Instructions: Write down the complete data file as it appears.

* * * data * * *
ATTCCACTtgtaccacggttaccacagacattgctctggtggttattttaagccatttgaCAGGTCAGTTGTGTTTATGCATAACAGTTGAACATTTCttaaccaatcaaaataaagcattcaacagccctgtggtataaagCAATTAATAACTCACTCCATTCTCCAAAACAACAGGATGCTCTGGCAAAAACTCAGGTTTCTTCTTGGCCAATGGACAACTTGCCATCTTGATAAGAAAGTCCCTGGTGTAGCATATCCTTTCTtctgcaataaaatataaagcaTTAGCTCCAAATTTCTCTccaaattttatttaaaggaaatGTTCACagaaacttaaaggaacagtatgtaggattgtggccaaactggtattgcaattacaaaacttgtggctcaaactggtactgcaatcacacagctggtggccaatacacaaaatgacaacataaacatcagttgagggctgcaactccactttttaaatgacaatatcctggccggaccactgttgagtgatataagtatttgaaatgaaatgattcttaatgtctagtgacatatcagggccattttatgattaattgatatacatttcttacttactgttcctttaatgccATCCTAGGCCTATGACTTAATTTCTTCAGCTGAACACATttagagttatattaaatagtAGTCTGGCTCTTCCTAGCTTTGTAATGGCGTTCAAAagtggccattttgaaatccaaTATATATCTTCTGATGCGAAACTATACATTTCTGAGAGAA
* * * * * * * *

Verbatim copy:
ATTCCACTtgtaccacggttaccacagacattgctctggtggttattttaagccatttgaCAGGTCAGTTGTGTTTATGCATAACAGTTGAACATTTCttaaccaatcaaaataaagcattcaacagccctgtggtataaagCAATTAATAACTCACTCCATTCTCCAAAACAACAGGATGCTCTGGCAAAAACTCAGGTTTCTTCTTGGCCAATGGACAACTTGCCATCTTGATAAGAAAGTCCCTGGTGTAGCATATCCTTTCTtctgcaataaaatataaagcaTTAGCTCCAAATTTCTCTccaaattttatttaaaggaaatGTTCACagaaacttaaaggaacagtatgtaggattgtggccaaactggtattgcaattacaaaacttgtggctcaaactggtactgcaatcacacagctggtggccaatacacaaaatgacaacataaacatcagttgagggctgcaactccactttttaaatgacaatatcctggccggaccactgttgagtgatataagtatttgaaatgaaatgattcttaatgtctagtgacatatcagggccattttatgattaattgatatacatttcttacttactgttcctttaatgccATCCTAGGCCTATGACTTAATTTCTTCAGCTGAACACATttagagttatattaaatagtAGTCTGGCTCTTCCTAGCTTTGTAATGGCGTTCAAAagtggccattttgaaatccaaTATATATCTTCTGATGCGAAACTATACATTTCTGAGAGAA